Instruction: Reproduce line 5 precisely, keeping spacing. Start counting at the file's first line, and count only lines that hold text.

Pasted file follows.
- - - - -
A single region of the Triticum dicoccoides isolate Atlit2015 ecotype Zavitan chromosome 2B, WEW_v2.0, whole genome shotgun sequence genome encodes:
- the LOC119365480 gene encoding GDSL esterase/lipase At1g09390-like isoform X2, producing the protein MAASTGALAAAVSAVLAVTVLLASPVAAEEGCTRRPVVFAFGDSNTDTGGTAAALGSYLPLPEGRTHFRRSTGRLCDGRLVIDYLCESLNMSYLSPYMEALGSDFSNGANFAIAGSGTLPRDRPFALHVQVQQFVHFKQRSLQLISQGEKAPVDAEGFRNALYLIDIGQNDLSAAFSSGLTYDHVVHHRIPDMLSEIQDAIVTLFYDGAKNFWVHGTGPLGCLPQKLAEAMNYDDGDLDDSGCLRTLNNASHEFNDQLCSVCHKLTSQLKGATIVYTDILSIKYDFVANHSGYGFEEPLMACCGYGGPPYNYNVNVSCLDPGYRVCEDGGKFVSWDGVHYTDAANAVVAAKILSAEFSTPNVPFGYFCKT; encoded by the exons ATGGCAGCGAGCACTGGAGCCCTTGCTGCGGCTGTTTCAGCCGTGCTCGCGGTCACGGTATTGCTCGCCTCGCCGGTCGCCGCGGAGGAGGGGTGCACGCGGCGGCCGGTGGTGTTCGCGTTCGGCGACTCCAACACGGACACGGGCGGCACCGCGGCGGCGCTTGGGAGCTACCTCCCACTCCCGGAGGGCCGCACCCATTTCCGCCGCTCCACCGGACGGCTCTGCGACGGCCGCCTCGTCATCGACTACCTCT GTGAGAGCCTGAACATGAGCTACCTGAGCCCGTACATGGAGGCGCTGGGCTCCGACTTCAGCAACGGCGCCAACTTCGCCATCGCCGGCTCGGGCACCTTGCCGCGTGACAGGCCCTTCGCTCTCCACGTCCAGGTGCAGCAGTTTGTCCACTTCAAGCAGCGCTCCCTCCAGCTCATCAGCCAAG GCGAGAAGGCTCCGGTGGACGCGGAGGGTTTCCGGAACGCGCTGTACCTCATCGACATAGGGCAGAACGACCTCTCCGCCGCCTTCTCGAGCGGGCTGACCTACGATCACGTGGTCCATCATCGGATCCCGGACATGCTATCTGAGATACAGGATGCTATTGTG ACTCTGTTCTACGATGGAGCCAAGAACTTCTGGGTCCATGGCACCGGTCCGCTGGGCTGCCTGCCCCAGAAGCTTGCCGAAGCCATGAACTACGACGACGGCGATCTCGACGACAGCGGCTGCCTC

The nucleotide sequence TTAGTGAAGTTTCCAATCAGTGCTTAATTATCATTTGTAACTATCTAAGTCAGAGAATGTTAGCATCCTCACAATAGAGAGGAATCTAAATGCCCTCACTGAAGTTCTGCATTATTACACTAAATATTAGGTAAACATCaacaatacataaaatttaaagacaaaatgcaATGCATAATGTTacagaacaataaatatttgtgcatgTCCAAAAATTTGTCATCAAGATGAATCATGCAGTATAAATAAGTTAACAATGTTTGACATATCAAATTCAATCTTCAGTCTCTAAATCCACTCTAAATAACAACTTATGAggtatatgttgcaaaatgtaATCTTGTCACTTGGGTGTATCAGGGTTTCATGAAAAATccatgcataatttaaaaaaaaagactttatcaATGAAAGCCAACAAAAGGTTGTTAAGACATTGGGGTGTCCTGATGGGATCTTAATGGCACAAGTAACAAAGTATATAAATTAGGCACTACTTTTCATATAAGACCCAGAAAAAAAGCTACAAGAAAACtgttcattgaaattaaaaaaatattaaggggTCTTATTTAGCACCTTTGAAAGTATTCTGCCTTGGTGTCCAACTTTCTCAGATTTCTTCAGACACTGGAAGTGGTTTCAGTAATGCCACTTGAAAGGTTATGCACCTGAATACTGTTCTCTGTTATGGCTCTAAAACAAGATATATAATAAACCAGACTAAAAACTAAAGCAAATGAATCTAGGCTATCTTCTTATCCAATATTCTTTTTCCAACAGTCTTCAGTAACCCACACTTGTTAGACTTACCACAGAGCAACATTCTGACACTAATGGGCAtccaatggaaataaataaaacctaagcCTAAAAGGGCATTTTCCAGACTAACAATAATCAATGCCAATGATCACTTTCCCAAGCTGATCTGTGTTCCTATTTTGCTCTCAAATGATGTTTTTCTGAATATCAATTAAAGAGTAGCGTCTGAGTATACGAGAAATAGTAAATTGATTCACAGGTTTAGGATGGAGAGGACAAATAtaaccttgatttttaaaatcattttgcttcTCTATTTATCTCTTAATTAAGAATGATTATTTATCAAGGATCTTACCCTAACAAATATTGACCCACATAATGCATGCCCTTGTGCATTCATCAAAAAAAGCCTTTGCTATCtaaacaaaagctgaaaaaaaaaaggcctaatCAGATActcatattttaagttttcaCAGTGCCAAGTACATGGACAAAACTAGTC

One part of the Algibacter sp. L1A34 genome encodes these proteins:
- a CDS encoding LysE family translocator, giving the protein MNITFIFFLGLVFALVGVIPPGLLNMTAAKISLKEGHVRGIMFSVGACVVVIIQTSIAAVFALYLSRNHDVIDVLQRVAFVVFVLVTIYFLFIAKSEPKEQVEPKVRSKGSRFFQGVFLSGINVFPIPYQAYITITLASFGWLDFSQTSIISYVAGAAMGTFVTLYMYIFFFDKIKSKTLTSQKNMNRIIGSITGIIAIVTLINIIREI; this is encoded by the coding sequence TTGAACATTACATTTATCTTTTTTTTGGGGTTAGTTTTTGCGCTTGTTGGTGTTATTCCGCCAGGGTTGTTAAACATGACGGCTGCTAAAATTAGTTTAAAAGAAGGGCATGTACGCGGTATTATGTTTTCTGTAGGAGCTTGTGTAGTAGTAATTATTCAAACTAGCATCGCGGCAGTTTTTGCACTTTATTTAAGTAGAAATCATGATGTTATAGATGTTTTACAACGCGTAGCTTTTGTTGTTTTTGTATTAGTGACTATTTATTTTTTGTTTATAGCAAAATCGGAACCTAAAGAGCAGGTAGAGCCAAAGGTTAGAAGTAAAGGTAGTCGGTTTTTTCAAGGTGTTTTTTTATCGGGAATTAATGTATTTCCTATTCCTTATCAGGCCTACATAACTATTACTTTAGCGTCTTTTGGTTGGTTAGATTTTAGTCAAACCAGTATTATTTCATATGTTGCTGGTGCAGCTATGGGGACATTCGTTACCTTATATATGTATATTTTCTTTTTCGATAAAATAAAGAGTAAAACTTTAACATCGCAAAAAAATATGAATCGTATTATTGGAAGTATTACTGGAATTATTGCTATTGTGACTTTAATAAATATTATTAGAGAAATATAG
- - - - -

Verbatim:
- a CDS encoding LysE family translocator, giving the protein MNITFIFFLGLVFALVGVIPPGLLNMTAAKISLKEGHVRGIMFSVGACVVVIIQTSIAAVFALYLSRNHDVIDVLQRVAFVVFVLVTIYFLFIAKSEPKEQVEPKVRSKGSRFFQGVFLSGINVFPIPYQAYITITLASFGWLDFSQTSIISYVAGAAMGTFVTLYMYIFFFDKIKSKTLTSQKNMNRIIGSITGIIAIVTLINIIREI; this is encoded by the coding sequence TTGAACATTACATTTATCTTTTTTTTGGGGTTAGTTTTTGCGCTTGTTGGTGTTATTCCGCCAGGGTTGTTAAACATGACGGCTGCTAAAATTAGTTTAAAAGAAGGGCATGTACGCGGTATTATGTTTTCTGTAGGAGCTTGTGTAGTAGTAATTATTCAAACTAGCATCGCGGCAGTTTTTGCACTTTATTTAAGTAGAAATCATGATGTTATAGATGTTTTACAACGCGTAGCTTTTGTTGTTTTTGTATTAGTGACTATTTATTTTTTGTTTATAGCAAAATCGGAACCTAAAGAGCAGGTAGAGCCAAAGGTTAGAAGTAAAGGTAGTCGGTTTTTTCAAGGTGTTTTTTTATCGGGAATTAATGTATTTCCTATTCCTTATCAGGCCTACATAACTATTACTTTAGCGTCTTTTGGTTGGTTAGATTTTAGTCAAACCAGTATTATTTCATATGTTGCTGGTGCAGCTATGGGGACATTCGTTACCTTATATATGTATATTTTCTTTTTCGATAAAATAAAGAGTAAAACTTTAACATCGCAAAAAAATATGAATCGTATTATTGGAAGTATTACTGGAATTATTGCTATTGTGACTTTAATAAATATTATTAGAGAAATATAG